By Kevin Aldridge
The Cincinnati Enquirer
Some University of Cincinnati students got answers Friday to questions they had about the 19-month-old boycott against the city.
About 50 students and residents came to UC's Zimmer Hall to listen to a panel discussion involving boycotters and city and state leaders. The forum, sponsored by UC's Student Government, was held in response to filmmaker Spike Lee's cancellation of a Black History Month speech on campus.
The diverse audience listened intently for more than two hours as panelists from both sides answered pointed questions about the boycott and actions city leaders have taken to address issues of inequality in Cincinnati. The panel included state Rep. Tyrone Yates, D-Cincinnati; City Councilman David Pepper; Victoria Straughn, chairwoman of the Coalition of Concerned Citizens for Justice; Juleana Frierson, chief of staff for the Cincinnati Black United Front; and Monica Williams, a member of the Coalition for a Just Cincinnati.
The Rev. Damon Lynch III, president of the Black United Front, attended the meeting for about an hour, but did not sit on the panel.
Many students said they came to learn more about the boycott. Others expressed disappointment that decision-makers such as Mayor Charlie Luken were unavailable for the event.
Jason Dunn, a 24-year-old senior, said he was there simply for clarity. "From my view, this is just an information meeting because the folks who can really make the decisions about how to resolve this aren't here," he said.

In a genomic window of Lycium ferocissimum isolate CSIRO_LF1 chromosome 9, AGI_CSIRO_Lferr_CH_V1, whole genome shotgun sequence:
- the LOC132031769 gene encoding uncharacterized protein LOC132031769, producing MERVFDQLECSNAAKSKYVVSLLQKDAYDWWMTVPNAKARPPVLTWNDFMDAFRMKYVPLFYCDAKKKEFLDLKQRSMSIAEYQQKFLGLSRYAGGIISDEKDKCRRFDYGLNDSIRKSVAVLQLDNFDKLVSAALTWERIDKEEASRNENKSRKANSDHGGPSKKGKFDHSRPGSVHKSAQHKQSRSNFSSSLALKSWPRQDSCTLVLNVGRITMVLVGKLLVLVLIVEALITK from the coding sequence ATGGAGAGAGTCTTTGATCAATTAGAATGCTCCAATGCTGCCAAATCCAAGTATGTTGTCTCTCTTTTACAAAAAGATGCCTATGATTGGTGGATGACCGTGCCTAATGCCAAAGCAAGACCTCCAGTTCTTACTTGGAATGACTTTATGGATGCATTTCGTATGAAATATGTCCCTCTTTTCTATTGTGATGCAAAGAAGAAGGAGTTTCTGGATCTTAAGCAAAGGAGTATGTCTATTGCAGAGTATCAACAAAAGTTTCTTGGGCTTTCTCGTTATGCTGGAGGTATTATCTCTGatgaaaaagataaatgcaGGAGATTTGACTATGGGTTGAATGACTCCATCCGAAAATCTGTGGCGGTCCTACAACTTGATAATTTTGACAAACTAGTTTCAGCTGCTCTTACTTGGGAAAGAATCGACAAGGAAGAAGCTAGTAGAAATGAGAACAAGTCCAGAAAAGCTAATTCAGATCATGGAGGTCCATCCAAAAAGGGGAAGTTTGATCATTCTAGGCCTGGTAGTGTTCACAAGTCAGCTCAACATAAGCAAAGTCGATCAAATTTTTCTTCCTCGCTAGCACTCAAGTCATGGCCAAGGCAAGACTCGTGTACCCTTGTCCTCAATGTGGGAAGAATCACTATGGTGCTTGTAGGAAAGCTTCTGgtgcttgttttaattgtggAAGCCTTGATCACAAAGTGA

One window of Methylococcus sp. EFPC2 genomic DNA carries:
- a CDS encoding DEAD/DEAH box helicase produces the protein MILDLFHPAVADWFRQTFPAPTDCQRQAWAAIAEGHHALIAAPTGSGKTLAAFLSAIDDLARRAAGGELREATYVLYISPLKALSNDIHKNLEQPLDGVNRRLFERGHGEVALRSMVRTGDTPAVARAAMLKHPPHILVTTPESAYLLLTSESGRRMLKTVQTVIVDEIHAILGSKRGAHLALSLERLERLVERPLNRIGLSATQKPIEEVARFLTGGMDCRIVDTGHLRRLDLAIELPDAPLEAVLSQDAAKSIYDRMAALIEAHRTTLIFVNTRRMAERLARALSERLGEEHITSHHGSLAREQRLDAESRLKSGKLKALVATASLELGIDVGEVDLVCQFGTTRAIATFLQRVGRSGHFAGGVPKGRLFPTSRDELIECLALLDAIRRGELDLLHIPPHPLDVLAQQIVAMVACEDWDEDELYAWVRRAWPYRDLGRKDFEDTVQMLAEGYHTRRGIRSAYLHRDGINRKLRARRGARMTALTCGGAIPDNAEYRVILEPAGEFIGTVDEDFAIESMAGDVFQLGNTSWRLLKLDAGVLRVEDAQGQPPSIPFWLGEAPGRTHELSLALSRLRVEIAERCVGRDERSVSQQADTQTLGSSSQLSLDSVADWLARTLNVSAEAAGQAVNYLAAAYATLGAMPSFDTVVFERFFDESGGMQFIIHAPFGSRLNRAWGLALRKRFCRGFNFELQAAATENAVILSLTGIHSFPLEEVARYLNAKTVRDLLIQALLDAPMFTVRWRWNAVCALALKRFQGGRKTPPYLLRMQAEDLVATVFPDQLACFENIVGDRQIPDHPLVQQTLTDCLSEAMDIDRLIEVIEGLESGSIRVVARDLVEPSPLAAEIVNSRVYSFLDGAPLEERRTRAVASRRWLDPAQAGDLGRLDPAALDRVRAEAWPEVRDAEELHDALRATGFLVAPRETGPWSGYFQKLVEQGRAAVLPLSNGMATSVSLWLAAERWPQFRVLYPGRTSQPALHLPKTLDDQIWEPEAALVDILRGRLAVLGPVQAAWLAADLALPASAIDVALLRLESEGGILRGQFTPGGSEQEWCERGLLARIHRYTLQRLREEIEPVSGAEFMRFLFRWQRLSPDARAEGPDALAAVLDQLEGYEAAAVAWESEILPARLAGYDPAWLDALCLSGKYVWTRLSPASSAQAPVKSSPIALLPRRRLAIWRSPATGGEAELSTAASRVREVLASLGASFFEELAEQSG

"I think it is important for students to know the issues because this is the second or third time someone has canceled on us."
UC has had three well-known African-American entertainers pull out of performances during the past nine months. In April, hip-hop star Wyclef Jean canceled a concert at UC's Shoemaker Center.
Ed Gordon, a former NBC correspondent and host of BET Tonight with Ed Gordon, was tapped last month to replace Lee and moderate the forum, but postponed his appearance after organizers were unable to get top city and boycott leaders to commit to the event. Gordon honored the boycott last year by canceling a July 12 appearance at UC's 13th annual African-American Leadership Conference.
"You ask, `Why do this?' Because there was nothing else we could do," Frierson told the audience. "We protested, we marched, we demonstrated and we filed class action lawsuits, but nothing had changed in the city."
Pepper told the audience that city officials have been working diligently to address many of the disparities that exist in the city, but not because of the boycott. He pointed to positive moves such as hiring a new city manager, creating a summer jobs program for youth and reforming patterns and practices in the Cincinnati Police Department.
"Many of these changes began before the boycott," Pepper said. "Have we solved everything? Clearly not. Have we set out in a new direction? I think we have."
Yates challenged city leaders to end the boycott by dealing with its organizers. He also challenged boycotters to streamline their demands.
Pepper said he doesn't believe the boycott can be resolved because its ends are unclear and its demands fluid.
"The boycott is a tool being used to whop the city over the head," said Straughn. "It will be in effect until we see, feel and taste some tangible change in this city."
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